While these maps are all in good fun, keep in mind, it’s probably not wise to show your stakeholders a silly chart about the most common surname, or political association by city (save those for your twitter feed), but you can still use map charts to represent how your indicators are performing as an easily understood story.
Area: The first thing you should consider is the area you plan to represent in your map. If your data is only relevant to Europe, you wouldn’t show a full world map. So decide which map, or area, best allows the user to easily view all of your metrics. Your choices may include area by country, continent, city, or even a full global view.
Scale: whilst deciding on the area, the scale of your map will also affect the clarity. For example, if you are to show a map of the world, it may be difficult to interpret some of the smaller countries such as in eastern Europe. In the graph below you can see just a small speck of green there.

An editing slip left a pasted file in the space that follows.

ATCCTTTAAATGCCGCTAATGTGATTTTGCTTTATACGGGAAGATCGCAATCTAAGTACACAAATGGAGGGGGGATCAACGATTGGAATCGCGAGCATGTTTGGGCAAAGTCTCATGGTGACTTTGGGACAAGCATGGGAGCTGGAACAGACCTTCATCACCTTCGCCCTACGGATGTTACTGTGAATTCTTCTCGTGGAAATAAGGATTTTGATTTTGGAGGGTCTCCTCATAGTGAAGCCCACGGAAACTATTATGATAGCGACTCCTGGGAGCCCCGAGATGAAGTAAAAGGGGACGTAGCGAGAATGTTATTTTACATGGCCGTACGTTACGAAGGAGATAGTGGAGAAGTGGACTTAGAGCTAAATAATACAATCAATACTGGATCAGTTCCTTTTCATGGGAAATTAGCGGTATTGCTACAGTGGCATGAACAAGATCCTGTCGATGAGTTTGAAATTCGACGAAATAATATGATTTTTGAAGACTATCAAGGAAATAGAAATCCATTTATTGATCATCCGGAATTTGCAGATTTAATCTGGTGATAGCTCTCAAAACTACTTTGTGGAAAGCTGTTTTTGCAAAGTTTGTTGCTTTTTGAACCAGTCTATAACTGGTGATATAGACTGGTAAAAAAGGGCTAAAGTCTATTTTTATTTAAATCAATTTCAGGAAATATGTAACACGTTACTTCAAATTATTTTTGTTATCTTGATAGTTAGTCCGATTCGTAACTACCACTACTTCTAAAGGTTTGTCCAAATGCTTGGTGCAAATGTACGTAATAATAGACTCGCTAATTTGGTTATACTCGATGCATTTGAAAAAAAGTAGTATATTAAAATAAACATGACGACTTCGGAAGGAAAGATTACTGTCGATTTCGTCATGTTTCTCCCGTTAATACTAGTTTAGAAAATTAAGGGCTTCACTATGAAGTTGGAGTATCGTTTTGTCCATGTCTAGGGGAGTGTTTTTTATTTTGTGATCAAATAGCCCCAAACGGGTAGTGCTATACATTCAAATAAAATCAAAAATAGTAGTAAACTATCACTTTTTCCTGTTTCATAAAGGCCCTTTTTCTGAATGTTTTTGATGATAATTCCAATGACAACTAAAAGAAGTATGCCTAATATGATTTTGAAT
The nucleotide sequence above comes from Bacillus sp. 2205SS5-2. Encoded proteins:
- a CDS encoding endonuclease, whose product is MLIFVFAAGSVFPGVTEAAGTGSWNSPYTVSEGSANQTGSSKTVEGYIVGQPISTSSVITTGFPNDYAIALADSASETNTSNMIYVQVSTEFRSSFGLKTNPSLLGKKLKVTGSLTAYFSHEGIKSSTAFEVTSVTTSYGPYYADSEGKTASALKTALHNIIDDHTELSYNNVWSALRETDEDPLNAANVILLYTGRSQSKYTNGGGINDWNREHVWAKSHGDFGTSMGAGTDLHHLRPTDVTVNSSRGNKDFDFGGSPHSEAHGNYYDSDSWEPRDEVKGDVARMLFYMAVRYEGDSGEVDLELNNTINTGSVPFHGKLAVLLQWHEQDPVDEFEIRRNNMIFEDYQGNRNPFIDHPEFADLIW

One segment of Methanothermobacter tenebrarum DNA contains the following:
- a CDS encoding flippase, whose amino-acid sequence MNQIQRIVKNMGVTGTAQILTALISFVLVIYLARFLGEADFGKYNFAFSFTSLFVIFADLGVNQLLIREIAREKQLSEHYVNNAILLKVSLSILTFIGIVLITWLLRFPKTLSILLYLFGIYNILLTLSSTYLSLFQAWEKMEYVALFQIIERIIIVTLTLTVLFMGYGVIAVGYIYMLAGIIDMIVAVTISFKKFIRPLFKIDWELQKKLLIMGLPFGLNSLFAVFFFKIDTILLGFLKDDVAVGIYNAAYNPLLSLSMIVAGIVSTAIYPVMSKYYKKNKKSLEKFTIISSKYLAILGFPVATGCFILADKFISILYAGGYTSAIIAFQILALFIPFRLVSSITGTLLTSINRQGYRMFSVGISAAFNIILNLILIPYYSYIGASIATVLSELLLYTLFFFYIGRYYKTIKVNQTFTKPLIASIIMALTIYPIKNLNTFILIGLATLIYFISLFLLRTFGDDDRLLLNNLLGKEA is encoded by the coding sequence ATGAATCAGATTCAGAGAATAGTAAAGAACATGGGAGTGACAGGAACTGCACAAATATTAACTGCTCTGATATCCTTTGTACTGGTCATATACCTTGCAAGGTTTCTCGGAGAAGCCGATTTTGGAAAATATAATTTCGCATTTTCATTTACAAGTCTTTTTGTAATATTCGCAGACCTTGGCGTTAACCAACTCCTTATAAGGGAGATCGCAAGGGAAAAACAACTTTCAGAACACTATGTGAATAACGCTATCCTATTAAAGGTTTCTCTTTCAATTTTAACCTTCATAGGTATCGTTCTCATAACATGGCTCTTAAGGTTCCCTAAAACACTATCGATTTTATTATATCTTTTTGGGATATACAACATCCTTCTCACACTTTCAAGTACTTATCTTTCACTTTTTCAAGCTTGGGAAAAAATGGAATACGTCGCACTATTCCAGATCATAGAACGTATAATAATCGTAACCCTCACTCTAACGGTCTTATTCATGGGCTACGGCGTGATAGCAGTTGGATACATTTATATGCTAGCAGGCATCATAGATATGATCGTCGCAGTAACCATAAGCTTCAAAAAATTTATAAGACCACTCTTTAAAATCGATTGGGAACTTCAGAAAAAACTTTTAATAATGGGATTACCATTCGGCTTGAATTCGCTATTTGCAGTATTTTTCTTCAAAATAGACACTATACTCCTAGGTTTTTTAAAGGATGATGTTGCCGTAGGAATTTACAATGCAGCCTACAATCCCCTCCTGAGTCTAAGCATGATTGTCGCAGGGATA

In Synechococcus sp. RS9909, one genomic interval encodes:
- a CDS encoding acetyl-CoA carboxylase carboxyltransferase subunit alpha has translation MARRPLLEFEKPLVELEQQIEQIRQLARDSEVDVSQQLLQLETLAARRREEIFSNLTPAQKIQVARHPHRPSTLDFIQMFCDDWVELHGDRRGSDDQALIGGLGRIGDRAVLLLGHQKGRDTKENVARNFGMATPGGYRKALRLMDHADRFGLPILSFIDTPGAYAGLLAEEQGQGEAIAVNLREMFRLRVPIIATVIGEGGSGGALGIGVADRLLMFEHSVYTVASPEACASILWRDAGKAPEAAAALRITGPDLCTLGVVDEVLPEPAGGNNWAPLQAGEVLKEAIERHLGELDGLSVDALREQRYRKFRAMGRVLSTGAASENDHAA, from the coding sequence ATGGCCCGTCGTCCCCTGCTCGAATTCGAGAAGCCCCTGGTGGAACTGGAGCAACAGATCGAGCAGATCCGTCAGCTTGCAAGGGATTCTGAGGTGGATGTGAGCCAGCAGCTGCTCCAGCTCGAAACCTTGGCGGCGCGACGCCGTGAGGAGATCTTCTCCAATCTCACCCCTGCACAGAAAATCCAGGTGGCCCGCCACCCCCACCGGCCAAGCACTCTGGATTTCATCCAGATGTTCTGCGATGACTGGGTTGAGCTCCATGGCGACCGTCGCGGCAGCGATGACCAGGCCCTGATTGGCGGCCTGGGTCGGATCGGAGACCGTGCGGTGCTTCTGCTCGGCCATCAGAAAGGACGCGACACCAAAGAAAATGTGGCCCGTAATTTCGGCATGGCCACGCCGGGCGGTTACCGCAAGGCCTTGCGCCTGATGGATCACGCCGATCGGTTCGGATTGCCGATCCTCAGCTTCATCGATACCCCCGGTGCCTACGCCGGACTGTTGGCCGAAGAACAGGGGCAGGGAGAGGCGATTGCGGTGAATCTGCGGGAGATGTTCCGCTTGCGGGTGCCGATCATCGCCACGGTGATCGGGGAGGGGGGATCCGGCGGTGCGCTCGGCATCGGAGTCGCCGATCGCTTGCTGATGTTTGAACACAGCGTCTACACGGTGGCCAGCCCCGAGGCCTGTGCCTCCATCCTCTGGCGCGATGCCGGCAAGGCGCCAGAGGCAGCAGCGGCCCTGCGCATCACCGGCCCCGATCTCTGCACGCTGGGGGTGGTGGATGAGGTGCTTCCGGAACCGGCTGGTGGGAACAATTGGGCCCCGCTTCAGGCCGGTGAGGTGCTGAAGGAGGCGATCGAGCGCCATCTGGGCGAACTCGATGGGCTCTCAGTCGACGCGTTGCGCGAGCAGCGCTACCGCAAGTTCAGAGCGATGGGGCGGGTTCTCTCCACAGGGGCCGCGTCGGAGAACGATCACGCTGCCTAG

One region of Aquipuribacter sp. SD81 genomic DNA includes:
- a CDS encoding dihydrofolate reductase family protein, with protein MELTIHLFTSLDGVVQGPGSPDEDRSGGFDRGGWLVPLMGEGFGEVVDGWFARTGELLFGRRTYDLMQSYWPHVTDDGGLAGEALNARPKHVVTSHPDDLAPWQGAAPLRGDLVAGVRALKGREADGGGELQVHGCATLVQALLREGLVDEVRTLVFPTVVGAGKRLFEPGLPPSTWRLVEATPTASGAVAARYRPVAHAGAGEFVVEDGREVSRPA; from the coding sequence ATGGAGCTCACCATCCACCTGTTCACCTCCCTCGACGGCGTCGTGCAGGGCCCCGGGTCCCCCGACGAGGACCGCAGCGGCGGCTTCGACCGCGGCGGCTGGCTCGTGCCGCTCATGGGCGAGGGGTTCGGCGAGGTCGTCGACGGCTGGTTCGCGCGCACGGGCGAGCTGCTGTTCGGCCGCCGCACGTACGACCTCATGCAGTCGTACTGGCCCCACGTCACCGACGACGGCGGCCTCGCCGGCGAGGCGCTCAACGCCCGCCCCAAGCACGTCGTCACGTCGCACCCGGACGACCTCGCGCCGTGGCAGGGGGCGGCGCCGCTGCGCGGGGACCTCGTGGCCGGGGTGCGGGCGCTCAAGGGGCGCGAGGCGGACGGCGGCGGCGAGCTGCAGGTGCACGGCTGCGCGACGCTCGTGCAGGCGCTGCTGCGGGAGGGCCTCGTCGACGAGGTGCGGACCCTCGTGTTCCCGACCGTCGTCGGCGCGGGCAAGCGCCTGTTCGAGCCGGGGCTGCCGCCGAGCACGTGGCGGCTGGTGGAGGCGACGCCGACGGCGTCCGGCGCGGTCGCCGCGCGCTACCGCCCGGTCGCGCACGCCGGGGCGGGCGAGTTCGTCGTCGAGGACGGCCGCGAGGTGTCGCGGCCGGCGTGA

It may be easier to scale the map to allow the reader to see a zoomed in view of the locations that are harder to differentiate. Due to the fact that interpreting an entire map of the world in one view may be a challenging task, great dashboard-designed maps should include the option to zoom-in so that the reader can see all locations and their values clearly.
It may seem like a no-brainer, but you would be surprised. When you establish your color scale, make sure your range is covered by more than one color or shade. If not, your graph may fail to meet the aim of using it in the first place.